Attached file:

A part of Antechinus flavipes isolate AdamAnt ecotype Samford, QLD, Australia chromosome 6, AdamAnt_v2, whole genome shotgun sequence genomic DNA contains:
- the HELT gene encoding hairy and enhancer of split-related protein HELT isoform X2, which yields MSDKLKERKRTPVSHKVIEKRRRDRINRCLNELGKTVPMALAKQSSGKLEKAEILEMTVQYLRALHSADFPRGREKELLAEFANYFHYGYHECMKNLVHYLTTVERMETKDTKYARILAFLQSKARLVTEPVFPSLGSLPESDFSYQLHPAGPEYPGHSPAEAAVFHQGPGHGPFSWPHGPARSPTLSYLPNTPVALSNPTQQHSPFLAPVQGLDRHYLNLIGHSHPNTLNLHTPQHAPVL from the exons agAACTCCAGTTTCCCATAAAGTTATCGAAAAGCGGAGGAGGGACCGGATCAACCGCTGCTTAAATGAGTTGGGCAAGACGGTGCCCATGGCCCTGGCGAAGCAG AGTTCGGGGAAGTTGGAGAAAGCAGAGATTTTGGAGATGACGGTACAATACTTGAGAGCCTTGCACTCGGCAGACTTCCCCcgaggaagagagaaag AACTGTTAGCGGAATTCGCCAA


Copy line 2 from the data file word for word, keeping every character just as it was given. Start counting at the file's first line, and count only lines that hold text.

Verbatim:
- the HELT gene encoding hairy and enhancer of split-related protein HELT isoform X2, which yields MSDKLKERKRTPVSHKVIEKRRRDRINRCLNELGKTVPMALAKQSSGKLEKAEILEMTVQYLRALHSADFPRGREKELLAEFANYFHYGYHECMKNLVHYLTTVERMETKDTKYARILAFLQSKARLVTEPVFPSLGSLPESDFSYQLHPAGPEYPGHSPAEAAVFHQGPGHGPFSWPHGPARSPTLSYLPNTPVALSNPTQQHSPFLAPVQGLDRHYLNLIGHSHPNTLNLHTPQHAPVL from the exons agAACTCCAGTTTCCCATAAAGTTATCGAAAAGCGGAGGAGGGACCGGATCAACCGCTGCTTAAATGAGTTGGGCAAGACGGTGCCCATGGCCCTGGCGAAGCAG AGTTCGGGGAAGTTGGAGAAAGCAGAGATTTTGGAGATGACGGTACAATACTTGAGAGCCTTGCACTCGGCAGACTTCCCCcgaggaagagagaaag AACTGTTAGCGGAATTCGCCAA